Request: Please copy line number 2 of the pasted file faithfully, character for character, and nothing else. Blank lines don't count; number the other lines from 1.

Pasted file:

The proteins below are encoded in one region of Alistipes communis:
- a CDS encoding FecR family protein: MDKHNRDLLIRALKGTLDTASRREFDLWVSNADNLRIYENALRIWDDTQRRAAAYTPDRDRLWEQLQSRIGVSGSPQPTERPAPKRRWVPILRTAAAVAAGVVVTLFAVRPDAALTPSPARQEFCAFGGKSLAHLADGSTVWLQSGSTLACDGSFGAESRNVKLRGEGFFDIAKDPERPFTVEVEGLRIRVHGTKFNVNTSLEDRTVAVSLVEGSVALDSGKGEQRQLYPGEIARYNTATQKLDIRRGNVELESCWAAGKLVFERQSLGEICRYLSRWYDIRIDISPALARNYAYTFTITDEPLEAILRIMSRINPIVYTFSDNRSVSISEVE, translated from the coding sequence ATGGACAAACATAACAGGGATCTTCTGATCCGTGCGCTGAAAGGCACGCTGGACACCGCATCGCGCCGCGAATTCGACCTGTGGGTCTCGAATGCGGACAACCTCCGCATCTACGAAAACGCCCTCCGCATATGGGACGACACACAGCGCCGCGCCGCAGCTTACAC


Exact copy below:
- a CDS encoding FecR family protein: MDKHNRDLLIRALKGTLDTASRREFDLWVSNADNLRIYENALRIWDDTQRRAAAYTPDRDRLWEQLQSRIGVSGSPQPTERPAPKRRWVPILRTAAAVAAGVVVTLFAVRPDAALTPSPARQEFCAFGGKSLAHLADGSTVWLQSGSTLACDGSFGAESRNVKLRGEGFFDIAKDPERPFTVEVEGLRIRVHGTKFNVNTSLEDRTVAVSLVEGSVALDSGKGEQRQLYPGEIARYNTATQKLDIRRGNVELESCWAAGKLVFERQSLGEICRYLSRWYDIRIDISPALARNYAYTFTITDEPLEAILRIMSRINPIVYTFSDNRSVSISEVE, translated from the coding sequence ATGGACAAACATAACAGGGATCTTCTGATCCGTGCGCTGAAAGGCACGCTGGACACCGCATCGCGCCGCGAATTCGACCTGTGGGTCTCGAATGCGGACAACCTCCGCATCTACGAAAACGCCCTCCGCATATGGGACGACACACAGCGCCGCGCCGCAGCTTACAC